The veteran processor architect got "a whole lot of new ideas working with both" ARM and x86 cores. But he gave only a few oblique hints on what AMD's ambidexterous chips might look like.
They will be closer in frequency to the 4 GHz of AMD's latest Kaveri x86 SoC than today's 2 GHz ARM chips, he said. For Skybridge, AMD tweaked its new Puma x86 cores to look more like an ARM V8 core.
AMD upgraded its current on-chip fabric, I/O and memory-management units so they could accommodate either the Puma+ or standard ARM cores in Skybridge. The fabric gets an upgrade for the custom ARM cores coming in 2016, probably made in a 16/14nm FinFET process.
"We got the IP, SoC and fabric right, then worked on how to plug the cores into them," he said. Skybridge provided an opportunity to "get the [SoC] plumbing right," he added.
Keller suggested AMD will consolidate its work on separate Bulldozer and Jaguar x86 cores into one processor line in the future. Meanwhile, the team had to bring up new verification and design flows for ARM SoCs.
Much of the architectural work on the upcoming AMD chips is done and the company is well along in implementing them, Keller suggested. AMD is apparently already well along in the custom designs that will use a 16/14nm FinFET process that he said "looks pretty good, we're happy with it."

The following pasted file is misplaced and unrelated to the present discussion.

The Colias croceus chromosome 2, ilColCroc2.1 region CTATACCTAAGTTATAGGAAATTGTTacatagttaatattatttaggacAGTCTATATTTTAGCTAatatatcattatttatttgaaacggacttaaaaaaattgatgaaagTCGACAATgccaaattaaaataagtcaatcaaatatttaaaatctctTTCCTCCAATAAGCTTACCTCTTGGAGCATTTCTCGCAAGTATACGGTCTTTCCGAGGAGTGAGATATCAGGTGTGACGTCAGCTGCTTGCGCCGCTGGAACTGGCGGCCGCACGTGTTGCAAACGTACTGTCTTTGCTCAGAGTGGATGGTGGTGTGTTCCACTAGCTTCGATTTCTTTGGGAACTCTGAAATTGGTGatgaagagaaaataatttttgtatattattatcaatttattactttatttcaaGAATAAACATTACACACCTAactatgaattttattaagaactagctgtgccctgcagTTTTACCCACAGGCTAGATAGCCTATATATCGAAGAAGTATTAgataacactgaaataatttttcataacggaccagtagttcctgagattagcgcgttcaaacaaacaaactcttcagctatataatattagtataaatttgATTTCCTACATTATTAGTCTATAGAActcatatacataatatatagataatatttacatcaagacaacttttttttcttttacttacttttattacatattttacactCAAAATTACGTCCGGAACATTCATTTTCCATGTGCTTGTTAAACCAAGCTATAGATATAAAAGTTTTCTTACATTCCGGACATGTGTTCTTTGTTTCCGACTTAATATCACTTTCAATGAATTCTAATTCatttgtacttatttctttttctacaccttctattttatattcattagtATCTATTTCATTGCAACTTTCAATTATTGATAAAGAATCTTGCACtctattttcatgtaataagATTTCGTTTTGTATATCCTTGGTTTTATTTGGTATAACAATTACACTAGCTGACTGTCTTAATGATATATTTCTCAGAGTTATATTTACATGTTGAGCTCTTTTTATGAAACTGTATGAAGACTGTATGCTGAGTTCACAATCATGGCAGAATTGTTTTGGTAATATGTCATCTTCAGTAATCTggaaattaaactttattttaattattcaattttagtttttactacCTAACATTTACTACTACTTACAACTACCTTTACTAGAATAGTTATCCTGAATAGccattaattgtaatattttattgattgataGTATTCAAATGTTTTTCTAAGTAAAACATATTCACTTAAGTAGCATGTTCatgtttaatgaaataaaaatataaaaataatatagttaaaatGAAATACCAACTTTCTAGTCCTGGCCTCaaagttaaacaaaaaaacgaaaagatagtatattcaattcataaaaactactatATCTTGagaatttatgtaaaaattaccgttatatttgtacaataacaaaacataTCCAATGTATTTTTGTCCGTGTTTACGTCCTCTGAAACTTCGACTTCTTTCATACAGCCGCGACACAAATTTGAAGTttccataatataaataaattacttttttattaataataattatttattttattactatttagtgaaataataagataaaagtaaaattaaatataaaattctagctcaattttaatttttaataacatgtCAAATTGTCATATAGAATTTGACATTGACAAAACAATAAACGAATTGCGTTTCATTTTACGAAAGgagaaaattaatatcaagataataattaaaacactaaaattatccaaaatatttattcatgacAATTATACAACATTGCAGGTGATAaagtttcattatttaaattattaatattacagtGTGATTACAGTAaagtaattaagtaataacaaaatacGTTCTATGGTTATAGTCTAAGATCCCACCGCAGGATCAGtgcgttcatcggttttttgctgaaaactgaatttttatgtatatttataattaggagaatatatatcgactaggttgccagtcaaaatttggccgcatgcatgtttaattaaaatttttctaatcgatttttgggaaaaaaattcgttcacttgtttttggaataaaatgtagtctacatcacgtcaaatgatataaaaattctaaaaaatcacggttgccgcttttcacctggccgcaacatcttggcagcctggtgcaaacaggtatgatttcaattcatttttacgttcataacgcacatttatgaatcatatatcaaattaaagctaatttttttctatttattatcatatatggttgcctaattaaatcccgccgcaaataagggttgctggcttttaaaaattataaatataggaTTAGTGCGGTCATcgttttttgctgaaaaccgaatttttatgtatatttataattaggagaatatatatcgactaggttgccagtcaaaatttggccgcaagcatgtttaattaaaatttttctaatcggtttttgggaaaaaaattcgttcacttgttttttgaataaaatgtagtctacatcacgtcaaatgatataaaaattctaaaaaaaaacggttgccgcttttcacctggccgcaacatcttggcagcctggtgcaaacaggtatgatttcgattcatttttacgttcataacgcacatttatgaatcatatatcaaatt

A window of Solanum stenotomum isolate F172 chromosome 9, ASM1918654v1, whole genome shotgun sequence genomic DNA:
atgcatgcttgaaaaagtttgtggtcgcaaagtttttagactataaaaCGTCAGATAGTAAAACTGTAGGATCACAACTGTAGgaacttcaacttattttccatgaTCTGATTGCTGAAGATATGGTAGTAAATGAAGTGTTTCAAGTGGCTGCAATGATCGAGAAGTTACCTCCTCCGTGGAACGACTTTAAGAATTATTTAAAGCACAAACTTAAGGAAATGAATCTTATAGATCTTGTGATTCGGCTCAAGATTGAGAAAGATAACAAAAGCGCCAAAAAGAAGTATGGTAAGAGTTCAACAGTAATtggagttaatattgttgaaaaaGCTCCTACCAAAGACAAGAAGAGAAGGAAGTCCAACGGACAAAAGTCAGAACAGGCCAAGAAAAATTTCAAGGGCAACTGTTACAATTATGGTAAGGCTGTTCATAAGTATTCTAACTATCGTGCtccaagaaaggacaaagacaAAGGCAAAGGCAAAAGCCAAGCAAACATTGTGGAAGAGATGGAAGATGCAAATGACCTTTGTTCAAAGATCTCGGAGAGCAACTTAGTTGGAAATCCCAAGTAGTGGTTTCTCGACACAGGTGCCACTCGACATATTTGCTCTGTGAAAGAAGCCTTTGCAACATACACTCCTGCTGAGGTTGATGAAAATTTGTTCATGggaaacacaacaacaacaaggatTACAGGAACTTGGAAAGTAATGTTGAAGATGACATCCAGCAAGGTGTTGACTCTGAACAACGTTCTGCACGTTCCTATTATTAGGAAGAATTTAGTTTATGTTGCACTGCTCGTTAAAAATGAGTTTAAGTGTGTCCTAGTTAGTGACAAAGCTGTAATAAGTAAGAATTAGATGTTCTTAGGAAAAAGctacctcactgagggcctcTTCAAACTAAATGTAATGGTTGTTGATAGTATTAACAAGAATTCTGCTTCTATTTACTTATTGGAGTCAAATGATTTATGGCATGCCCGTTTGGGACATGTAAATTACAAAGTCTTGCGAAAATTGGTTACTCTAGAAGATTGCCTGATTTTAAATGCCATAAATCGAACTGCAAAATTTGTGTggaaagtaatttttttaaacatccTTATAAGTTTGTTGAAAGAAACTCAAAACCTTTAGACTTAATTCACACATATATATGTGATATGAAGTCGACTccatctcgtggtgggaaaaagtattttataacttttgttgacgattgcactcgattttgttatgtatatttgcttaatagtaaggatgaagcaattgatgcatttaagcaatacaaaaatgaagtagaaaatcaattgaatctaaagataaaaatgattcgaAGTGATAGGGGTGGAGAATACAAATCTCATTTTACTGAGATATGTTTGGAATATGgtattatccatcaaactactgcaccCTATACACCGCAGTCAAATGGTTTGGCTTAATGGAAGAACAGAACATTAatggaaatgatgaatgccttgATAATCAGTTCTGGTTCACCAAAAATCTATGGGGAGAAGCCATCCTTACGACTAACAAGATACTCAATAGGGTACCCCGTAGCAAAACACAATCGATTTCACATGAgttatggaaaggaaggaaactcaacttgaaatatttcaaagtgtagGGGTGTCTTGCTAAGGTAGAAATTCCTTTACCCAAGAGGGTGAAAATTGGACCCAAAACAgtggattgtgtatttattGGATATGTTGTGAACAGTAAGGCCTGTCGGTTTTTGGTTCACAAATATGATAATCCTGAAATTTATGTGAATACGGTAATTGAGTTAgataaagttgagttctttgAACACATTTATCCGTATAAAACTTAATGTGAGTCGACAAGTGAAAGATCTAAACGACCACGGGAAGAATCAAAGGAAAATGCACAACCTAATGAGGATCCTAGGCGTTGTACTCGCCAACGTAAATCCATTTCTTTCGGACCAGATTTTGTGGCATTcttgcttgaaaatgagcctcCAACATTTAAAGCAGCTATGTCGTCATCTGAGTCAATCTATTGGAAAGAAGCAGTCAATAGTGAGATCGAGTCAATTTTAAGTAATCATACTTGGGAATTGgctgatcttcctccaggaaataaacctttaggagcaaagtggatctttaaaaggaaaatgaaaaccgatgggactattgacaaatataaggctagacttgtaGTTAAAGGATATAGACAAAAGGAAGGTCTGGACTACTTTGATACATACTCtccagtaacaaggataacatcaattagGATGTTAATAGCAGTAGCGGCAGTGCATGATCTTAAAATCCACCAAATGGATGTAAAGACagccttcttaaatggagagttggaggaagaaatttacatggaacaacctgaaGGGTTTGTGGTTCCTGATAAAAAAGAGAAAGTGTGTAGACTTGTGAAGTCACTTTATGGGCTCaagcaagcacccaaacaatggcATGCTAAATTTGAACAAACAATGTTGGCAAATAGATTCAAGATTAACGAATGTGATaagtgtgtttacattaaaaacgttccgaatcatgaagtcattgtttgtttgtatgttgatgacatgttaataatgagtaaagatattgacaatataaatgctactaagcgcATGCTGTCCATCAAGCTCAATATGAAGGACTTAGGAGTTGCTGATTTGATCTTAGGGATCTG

"We are doing a new x86 and a new ARM core and a new [SoC] methodology -- that’s pretty daunting," Keller said.
"The fact Jim Keller came back [to AMD from Apple] telegraphed they would do something interesting -- he's the real deal," said Kevin Krewell, principal analyst of Tirias Research.
AMD estimates 80% of microprocessor revenues -- about $80 billion -- are for x86 or ARM chips.
Rory Read, AMD's chief executive promised the work will have significant impact on AMD's financials, still struggling out of the red zone.
"By the end of 2015, we'll have more than 50% of our revenues from new high growth segments" such as low power servers, semi-custom chips such as the videogame console SoCs and embedded systems, he said. By contrast, when Read joined AMD nearly three years ago "95% of our business was in PCs in a potentially declining market with an unhealthy duopoly," he added.
— Rick Merritt, Silicon Valley Bureau Chief, EE Times